Comparative view of the United States and Old Testament world, approximate scale, 900 miles to 1 inch (in the original map which is only 3 3/4 inches across)

The Christian fascination with the Holy Land as a window into interpretation of the Bible has a long and indeed fascinating history of its own. Here I continue the thread on Jesse Lyman Hurlbutt’s A Bible Atlas (New York: Rand McNally & company, 1947, first published in 1882). I love the irony of the map above. Long before the political map devolved into Blue States vs. Red States, here is the Old Testament squarely in an expanded Bible Belt.

Here is Hurlbutt’s summary of the physical space defined as the Old Testament world:

The Old Testament world embraces the seas and lands between 30° and 54° east longitude, or from the mouth of the Nile to the head of the Persian Gulf; and between 27° and 40° north latitude, from the parallel south of Mt. Sinai to the north of Mount Ararat. The total extent of territory is about 1,400 miles from east to west and 900 miles from north to south, aggregating 1,260,000 square miles. If the space occupied by the Mediterranean Sea and other large bodies of water is deducted from this, the land will include about 1,110,000 square miles, or one-third of the extent of the United States, excluding Alaska. Unlike the United States, however, nearly two-thirds of this area is a vast and uninhabitable desert, so that the portion actually occupied by man is less than an eighth of that included int he American Union.

I wonder what Sarah Palin would think about Hurlbutt excluding Alaska, but at least it was not a state yet and some still referred to it as Seward’s folly.

To be continued …

The British Residency Office, Aden


by Adam Curtis, BBC blog, January 8, 2010

What I find so fascinating about the reporting of the War on Terror is the way almost all of it ignores history – as if it is a conflict happening outside time. The Yemen is a case in point. In the wake of the underpants bomber we have been deluged by a wave of terror journalism about this dark mediaeval country that harbours incomprehensible fanatics who want to destroy the west. None of it has explained that only forty years ago the British government fought a vicious secret war in the Yemen against republican revolutionaries who used terror, including bombing airliners.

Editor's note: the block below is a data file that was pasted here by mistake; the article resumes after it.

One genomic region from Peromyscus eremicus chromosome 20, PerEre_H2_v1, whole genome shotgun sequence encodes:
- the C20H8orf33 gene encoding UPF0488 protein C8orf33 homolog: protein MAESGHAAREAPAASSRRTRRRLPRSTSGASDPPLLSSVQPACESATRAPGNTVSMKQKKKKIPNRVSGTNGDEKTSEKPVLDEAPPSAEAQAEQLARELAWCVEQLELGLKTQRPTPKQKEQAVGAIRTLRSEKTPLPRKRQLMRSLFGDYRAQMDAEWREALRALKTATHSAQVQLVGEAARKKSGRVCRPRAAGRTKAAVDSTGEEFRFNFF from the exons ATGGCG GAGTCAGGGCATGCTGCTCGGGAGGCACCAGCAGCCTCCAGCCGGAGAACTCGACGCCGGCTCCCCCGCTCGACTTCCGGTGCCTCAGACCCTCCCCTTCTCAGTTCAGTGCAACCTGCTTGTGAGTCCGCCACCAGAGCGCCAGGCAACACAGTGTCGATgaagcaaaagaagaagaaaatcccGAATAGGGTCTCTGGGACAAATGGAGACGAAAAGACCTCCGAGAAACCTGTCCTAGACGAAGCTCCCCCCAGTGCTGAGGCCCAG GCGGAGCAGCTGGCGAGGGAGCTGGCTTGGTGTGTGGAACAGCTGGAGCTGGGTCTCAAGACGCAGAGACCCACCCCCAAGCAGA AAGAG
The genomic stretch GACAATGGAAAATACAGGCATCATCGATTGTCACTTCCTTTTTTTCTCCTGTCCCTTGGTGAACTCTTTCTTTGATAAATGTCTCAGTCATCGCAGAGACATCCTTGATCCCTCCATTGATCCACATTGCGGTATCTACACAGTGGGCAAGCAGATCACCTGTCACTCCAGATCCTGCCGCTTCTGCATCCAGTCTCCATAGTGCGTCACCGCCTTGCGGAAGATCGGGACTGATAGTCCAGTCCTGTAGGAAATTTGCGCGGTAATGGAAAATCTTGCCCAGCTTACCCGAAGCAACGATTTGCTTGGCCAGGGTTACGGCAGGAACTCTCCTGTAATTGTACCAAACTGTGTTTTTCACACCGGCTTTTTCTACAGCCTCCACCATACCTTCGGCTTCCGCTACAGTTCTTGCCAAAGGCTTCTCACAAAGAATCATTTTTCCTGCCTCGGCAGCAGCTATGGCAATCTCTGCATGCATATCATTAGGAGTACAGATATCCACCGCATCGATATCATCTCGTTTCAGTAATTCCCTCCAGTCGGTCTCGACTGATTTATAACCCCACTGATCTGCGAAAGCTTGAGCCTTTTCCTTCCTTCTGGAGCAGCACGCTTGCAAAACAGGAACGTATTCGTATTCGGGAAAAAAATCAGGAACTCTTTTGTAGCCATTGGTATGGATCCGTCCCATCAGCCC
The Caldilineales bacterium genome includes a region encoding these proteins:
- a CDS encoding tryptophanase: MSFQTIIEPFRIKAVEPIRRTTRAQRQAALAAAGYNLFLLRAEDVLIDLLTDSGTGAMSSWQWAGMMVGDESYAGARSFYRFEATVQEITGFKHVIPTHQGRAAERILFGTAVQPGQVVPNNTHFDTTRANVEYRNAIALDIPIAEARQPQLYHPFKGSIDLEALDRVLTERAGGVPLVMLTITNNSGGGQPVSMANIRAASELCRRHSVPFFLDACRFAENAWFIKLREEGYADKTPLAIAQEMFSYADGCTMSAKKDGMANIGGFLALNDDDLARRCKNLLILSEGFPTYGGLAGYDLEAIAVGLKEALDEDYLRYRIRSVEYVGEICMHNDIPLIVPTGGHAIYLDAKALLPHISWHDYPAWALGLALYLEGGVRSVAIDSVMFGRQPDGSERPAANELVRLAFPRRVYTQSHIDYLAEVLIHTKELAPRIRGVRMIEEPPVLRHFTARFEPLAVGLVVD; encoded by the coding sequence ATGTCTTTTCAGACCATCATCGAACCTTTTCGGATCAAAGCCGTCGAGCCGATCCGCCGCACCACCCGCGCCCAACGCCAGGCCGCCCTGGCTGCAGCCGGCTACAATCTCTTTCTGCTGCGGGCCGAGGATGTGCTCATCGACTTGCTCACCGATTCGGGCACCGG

But the moment you start looking into that war you find out all sorts of extraordinary things.

First that the chaos that has engulfed the Yemen today and is breeding new terrorist threats against the west is a direct result of that conflict of forty years ago.

Secondly it also had a powerful and corrupting effect on Britain itself. To fight the war both Conservative and Labour governments in the 1960s set up international arms deals with the Saudis. These involved bribery on a huge scale which led to the Al Yamamah scandal that still festers today. (more…)

The ubiquity of GPS threatens to leave the old printed map out of the picture. This is a pity, for there is much to be learned from the way maps frame the world. As J. Z. Smith once remarked, map is not territory. True enough, but maps are the way we imagine not only territory but our place in it. When Edward Said wrote his critique of Orientalism in 1978, he cited novelists, travelers, poets and academics, but no mapmakers. But in a way Holy Land maps are what put the Holy Land on the map. Maps not only illustrated what was thought to be the lay of the land, but what people imagined was there.

A splendid example of this is an 1856 pictorial Bible map of the Journey of the Israelites from Egypt to Canaan. I reproduce the image above, but if you
click here you can get a greatly enlarged view to see the details. Mind you, this was 1856, when few of the archeological discoveries in Bible territory had come to light. This is evident in the depiction of the “Chief God of Egypt,” (left side of map) who looks like a cross between an Assyrian and a Viking.